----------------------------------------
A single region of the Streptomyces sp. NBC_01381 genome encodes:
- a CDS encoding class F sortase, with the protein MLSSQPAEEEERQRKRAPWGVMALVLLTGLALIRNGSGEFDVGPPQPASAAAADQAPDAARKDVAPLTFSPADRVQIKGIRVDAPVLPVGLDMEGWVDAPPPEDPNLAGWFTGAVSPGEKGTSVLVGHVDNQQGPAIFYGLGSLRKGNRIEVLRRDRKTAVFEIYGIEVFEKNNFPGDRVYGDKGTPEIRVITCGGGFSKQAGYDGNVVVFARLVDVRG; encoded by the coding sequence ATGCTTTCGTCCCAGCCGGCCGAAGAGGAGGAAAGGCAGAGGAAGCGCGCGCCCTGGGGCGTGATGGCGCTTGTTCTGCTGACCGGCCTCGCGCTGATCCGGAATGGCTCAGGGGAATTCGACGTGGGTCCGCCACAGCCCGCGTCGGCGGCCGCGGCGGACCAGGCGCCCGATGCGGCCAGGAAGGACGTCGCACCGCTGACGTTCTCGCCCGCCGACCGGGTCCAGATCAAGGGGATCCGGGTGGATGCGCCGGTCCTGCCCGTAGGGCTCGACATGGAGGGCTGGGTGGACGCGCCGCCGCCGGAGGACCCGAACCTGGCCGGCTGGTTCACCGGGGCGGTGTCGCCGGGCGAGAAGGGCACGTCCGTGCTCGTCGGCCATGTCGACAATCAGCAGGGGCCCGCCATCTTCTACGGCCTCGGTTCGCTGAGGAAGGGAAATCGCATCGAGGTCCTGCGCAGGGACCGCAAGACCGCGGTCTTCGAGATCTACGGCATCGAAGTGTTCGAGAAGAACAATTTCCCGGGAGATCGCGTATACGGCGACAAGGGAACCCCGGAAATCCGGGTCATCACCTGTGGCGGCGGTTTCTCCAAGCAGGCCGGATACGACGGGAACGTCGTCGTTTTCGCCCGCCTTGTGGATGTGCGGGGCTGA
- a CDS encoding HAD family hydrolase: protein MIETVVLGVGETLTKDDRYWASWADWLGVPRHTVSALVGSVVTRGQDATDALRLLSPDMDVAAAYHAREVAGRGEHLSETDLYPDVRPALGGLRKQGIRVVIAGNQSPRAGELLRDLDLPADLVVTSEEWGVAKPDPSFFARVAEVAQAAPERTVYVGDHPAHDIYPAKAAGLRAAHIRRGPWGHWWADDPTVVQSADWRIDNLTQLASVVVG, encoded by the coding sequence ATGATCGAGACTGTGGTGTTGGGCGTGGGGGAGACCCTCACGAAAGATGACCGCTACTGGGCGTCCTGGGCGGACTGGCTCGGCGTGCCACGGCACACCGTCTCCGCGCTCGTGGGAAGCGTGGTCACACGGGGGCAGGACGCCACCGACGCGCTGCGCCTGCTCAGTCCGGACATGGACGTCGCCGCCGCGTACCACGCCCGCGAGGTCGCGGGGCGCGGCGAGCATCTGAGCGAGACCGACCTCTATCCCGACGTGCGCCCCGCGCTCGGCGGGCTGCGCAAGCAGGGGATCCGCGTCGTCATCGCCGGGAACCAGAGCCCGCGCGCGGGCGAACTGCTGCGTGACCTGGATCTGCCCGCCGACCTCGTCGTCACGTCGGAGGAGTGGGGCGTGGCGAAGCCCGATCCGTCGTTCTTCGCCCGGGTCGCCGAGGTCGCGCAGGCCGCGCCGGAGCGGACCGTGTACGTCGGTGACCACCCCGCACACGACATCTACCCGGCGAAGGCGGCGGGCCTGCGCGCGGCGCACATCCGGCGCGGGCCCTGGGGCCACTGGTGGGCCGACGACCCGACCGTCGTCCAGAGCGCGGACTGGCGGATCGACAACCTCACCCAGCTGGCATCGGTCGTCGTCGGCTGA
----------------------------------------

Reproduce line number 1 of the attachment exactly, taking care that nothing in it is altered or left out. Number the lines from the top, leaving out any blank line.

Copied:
A single region of the Streptomyces sp. NBC_01381 genome encodes: